His association with the mobster Frank Coppola, who was deported back to Sicily in 1948 after a criminal career in the United States, did not help, nor did a speech he made in the Italian senate in 1925 in response to rumours doing the rounds, in which he teased his audience by speaking about the Sicilian origins of the word mafia to mean a person of loyalty, honour, compassion and generosity of spirit and declaring himself “a proud mafioso”.

The Mafia pentito - state witness - Tommaso Buscetta once claimed in court that Orlando genuinely was a member of the Sicilian Mafia, although he was never investigated.

Looking across Partinico towards the Gulf of Castellammare
Looking across Partinico towards the Gulf of Castellammare
Travel tip:

Partinico, the town which Orlando represented when he was elected to the Italian parliament in 1897, is situated about 37km (23 miles) west of Palermo, on the way to Castellammare del Golfo. Home to almost 32,000 people today, it has long held political significance and was a stopover for Giuseppe Garibaldi during his march on Palermo.

The Duomo of Serravalle at Vittorio Veneto
The Duomo of Serravalle at Vittorio Veneto
Travel tip:

Vittorio Veneto is a town of some 28,000 people in the Province of Treviso, in Veneto, situated between the Piave and Livenza rivers at the foot of the mountain region known as the Prealpi.  It was formed from the joining of the communities of Serravalle and Ceneda in 1866 and named Vittorio in honour of Victor Emmanuel II.  The Veneto suffix was added in 1923 to commemorate the decisive battle.

Also on this day:

1946: The birth of actor Michele Placido

1979: The birth of Italian football great Andrea Pirlo


29 October 2017

King appoints Mussolini Prime Minister

Victor Emmanuel turned to Fascist leader after fearing civil war

Victor Emmanuel III
Victor Emmanuel III
Victor Emmanuel III, the king of Italy, invited Benito Mussolini to become Prime Minister on this day in 1922, ushering in the era of Fascist rule in Italy.

History has largely perceived the decision as a moment of weakness on the part of the king, a man of small physical stature who had never been particularly comfortable in his role.

Yet at the time, with violent clashes between socialist supporters and Mussolini’s Blackshirts occurring almost daily with both sides bent on revolution, Victor Emmanuel feared that Italy was on the brink of civil war.

The First World War had been financially crippling for Italy, even though they had emerged with a victory of sorts in that the Austro-Hungarians were finally pushed out of northern Italy.

In the poverty that followed, the country shifted sharply to the left and in the 1919 general election the Italian Socialist Party (PSI) gained 32 per cent of the vote, amounting to 156 seats in the Chamber of Deputies, the largest representation in their history.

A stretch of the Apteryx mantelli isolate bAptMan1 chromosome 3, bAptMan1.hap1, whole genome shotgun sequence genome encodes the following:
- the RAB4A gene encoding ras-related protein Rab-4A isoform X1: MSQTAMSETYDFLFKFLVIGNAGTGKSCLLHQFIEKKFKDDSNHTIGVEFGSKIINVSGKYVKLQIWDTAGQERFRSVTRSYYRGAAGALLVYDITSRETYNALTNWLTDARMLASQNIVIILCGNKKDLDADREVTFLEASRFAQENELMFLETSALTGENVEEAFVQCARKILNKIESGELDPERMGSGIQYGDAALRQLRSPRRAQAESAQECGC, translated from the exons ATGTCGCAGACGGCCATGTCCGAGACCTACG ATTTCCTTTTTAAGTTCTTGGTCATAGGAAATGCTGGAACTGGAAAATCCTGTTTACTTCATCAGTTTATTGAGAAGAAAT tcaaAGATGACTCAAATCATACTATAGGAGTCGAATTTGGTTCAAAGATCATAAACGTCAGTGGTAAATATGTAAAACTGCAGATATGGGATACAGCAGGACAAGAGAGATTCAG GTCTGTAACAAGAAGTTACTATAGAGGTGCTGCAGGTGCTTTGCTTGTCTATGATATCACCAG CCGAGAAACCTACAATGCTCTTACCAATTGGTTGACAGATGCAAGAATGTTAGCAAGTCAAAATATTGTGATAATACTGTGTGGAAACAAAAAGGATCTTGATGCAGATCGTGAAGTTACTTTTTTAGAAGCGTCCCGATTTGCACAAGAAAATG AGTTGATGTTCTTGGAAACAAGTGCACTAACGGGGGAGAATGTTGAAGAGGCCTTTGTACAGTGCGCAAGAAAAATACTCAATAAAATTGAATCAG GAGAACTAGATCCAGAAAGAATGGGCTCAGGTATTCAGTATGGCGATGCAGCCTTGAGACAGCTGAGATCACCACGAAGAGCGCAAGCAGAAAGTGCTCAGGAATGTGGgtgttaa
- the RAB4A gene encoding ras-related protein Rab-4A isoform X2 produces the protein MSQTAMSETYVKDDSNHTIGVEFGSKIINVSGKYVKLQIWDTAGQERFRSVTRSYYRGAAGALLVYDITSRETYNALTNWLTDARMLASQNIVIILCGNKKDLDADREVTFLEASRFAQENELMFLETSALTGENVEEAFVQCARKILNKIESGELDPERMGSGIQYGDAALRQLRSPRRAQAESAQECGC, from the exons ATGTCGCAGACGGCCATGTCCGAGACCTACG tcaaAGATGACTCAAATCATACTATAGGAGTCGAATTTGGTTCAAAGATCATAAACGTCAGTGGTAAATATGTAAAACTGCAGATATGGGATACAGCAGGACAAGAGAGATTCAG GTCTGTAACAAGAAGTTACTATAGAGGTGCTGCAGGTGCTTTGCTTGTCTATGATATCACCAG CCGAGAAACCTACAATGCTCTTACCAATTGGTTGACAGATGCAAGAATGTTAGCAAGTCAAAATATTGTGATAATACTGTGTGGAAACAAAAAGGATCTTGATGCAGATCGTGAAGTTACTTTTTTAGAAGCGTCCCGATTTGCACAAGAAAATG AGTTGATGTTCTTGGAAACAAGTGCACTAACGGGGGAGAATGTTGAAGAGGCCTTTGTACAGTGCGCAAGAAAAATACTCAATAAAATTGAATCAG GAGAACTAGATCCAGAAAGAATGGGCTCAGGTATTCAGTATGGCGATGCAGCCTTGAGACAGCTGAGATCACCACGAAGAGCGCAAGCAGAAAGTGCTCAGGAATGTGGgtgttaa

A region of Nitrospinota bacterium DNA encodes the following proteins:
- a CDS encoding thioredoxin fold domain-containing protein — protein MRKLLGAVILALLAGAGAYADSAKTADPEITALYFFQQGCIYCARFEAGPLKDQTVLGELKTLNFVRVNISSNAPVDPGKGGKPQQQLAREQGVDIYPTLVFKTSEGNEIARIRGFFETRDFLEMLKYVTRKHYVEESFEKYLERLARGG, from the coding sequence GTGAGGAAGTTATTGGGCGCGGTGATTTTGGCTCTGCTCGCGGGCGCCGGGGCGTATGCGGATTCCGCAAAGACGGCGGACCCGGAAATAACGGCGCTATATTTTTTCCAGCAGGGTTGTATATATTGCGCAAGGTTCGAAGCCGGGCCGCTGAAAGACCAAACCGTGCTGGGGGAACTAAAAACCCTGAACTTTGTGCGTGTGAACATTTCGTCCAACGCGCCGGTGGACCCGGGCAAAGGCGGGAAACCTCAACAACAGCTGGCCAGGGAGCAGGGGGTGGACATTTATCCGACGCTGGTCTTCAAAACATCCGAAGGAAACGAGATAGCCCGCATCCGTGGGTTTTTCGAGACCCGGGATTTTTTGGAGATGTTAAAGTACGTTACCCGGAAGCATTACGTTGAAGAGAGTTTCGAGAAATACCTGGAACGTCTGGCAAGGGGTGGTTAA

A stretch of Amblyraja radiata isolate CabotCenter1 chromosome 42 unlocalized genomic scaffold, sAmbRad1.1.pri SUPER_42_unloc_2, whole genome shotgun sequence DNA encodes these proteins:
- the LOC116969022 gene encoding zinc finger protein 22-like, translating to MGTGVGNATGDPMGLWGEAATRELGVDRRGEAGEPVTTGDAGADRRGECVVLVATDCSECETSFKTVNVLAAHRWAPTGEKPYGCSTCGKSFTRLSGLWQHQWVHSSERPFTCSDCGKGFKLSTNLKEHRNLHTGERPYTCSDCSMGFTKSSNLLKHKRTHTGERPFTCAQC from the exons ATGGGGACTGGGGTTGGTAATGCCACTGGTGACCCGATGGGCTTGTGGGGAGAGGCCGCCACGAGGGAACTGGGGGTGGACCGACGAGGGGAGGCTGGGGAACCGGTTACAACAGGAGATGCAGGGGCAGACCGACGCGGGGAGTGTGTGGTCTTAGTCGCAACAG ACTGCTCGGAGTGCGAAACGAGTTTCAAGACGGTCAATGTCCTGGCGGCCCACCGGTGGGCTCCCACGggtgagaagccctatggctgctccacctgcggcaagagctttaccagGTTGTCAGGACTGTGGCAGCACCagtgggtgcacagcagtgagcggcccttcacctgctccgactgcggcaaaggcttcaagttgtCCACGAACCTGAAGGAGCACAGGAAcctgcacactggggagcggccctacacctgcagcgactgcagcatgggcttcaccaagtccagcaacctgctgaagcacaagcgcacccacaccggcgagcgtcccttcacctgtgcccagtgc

But for all the support for the PSI, particularly among factory workers in urban areas, there were just as many Italians who felt uncomfortable about their advance, and not only those who belonged to the moneyed elite.  The PSI had aligned themselves with the Russian Bolsheviks and were determined to pursue a strong ultra-left agenda that included the overthrow of bourgeois capitalism, but also threatened, through state seizure of agricultural land, to deny rural workers any prospect of fulfilling their aspiration to own land themselves.

The king with Mussolini in Rome in 1923
The king with Mussolini in Rome in 1923
Ironically, Mussolini had been the leader of this Bolshevik faction of the PSI before the First World War, his own politics having been founded in socialist values.

But he was expelled from the party after going against their opposition to the war and moving towards national syndicalism, which embraced the principle of workers’ collectives owning the means of production but which favoured tight state control and only limited democracy, combined with military expansion to further national growth.

Many similarly displaced former PSI members joined Mussolini in forming the Fascist Revolutionary Party, which evolved into the National Fascist Party.  And though Mussolini’s party differed from the socialists in several areas, it still portrayed itself as being on the side of the people.

Both sides promised to take power away from the ruling classes and politicians by whom many ordinary Italians felt betrayed and though, as a character, he lacked decisiveness, Victor Emmanuel knew he could not allow the social unrest to continue and would have to come down on one side or the other if order were to be restored.

Matters came to a head when he became aware that Mussolini, who had already acquired a considerable following and effective control in parts of northern Italy, was planning an insurrection in which he would lead his Blackshirts in a symbolic March on Rome.  Luigi Facta, the Liberal prime minister, drafted a decree of martial law, having been advised by General Pietro Badoglio to tell Victor Emmanuel his troops could repel the uprising. But after initially indicating he would sign the decree, the king then changed his mind.

Victor Emmanuel overestimated the threat of the Fascists to Rome
Victor Emmanuel overestimated the
threat of the Fascists to Rome
This was partly because he overestimated the number of men likely to take part in the march and the degree to which they would be armed, and partly because he did not trust the army not to take the opportunity to stage a coup. Largely, though, it was because he considered allowing Italy to fall into the hands of the Marxists in the PSI to be unthinkable.